DOI

10.17077/etd.846990ju

Document Type

Dissertation

Date of Degree

Spring 2016

Access Restrictions

Access restricted until 07/03/2020

Degree Name

PhD (Doctor of Philosophy)

Degree In

History

First Advisor

Storrs, Landon R. Y.

Second Advisor

Gordon, Colin H.

First Committee Member

Baynton, Douglas

Second Committee Member

Oates, Tom

Third Committee Member

May, Elaine Tyler

Abstract

This dissertation centers on a perceived child safety crisis in the late twentieth century U.S. It charts the emergence of specific cultural anxieties regarding American childhood and the development of new mechanisms designed to safeguard young Americans from “moral threats” such as stranger abduction, exploitation, and pornography. “Stranger Danger” shows that the politics of child safety coincided with Reagan-era efforts to snip the social safety net, promote law and order, lionize the business sector, and shore up the “traditional” family. The study argues that, as the New Deal order crumbled in the late twentieth century, so too did the state’s commitment to shielding American youths from structural problems such as hunger and poverty. Measures focused on child safety arose as social welfare programs like Aid to Families with Dependent Children, school lunch and child nutrition initiatives, and the Comprehensive Education and Training Act fell by the wayside. The shift from provision to protection that “Stranger Danger” takes as its central focus relied upon the development of a child safety apparatus, a collection of legal-cultural mechanisms that have exaggerated the prevalence of moral threats to American children, especially those perpetrated by strangers. Launched by activists and the bereaved parents of slain children, and eventually sanctioned by the Reagan administration, the 1980s child safety campaign authored an array of new instruments intended to protect young Americans from kidnapping, molestation, murder, exploitation, and corruption.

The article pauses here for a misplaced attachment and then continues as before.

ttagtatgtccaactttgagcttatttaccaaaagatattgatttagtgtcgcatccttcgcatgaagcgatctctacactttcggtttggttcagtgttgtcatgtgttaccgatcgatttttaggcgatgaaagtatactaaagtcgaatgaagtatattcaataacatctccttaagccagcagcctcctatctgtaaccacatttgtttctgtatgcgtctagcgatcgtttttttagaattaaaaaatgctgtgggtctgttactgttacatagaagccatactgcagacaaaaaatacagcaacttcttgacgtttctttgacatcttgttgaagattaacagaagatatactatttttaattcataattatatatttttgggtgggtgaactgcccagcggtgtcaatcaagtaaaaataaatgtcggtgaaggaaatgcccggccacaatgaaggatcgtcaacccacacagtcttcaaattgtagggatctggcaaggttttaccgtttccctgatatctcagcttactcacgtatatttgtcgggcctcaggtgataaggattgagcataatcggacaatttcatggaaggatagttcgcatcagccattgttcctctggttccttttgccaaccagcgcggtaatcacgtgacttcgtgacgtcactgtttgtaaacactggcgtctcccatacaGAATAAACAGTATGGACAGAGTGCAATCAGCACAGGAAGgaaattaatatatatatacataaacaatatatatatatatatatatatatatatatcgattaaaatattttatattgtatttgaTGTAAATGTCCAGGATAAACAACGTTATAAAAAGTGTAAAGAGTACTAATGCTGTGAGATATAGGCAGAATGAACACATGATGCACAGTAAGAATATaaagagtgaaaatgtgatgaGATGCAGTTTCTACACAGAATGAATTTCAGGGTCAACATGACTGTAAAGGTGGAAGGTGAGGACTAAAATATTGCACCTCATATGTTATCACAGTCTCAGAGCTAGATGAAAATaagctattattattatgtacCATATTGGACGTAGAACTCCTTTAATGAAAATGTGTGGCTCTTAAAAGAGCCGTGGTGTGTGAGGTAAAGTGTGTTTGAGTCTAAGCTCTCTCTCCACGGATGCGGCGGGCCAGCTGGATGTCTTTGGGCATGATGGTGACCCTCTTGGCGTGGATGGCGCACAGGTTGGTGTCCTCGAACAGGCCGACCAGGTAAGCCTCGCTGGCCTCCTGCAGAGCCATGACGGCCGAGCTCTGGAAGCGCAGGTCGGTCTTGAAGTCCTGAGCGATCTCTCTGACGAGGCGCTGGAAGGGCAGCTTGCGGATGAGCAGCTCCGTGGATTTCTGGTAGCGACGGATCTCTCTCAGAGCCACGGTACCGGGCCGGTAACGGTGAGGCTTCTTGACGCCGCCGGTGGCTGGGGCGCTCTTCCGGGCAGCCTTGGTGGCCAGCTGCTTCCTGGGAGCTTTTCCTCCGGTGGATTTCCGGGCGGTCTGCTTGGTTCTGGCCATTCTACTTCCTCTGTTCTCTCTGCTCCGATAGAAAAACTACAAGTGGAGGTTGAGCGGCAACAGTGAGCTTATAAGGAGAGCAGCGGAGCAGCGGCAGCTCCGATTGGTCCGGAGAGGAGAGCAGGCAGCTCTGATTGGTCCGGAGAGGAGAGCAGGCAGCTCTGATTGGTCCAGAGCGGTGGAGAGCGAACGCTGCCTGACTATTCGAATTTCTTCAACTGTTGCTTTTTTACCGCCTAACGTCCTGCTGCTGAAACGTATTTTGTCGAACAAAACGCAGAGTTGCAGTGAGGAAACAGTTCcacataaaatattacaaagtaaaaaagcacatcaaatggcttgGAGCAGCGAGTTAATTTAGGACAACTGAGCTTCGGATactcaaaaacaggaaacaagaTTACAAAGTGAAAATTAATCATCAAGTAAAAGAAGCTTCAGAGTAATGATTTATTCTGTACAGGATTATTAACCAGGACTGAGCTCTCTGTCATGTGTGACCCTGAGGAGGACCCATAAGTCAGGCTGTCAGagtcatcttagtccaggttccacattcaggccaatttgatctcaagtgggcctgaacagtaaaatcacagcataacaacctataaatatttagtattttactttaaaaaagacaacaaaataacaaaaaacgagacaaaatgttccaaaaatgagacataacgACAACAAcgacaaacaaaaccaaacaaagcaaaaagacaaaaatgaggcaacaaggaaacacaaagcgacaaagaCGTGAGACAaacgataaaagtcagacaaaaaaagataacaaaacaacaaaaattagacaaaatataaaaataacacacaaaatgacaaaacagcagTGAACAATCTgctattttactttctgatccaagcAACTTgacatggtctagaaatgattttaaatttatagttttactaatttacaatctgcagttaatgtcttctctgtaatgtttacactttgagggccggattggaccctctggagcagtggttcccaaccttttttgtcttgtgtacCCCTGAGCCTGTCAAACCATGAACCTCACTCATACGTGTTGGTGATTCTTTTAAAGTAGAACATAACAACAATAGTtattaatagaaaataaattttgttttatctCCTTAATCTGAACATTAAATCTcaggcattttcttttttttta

Keywords

1980s, childhood, gender/sexuality, politics, race, United States

Pages

xi, 278 pages

Bibliography

Includes bibliographical references (pages 263-278).

Copyright

Copyright © 2016 Bartosz Paul Mokrzycki

Available for download on Friday, July 03, 2020

Included in

History Commons

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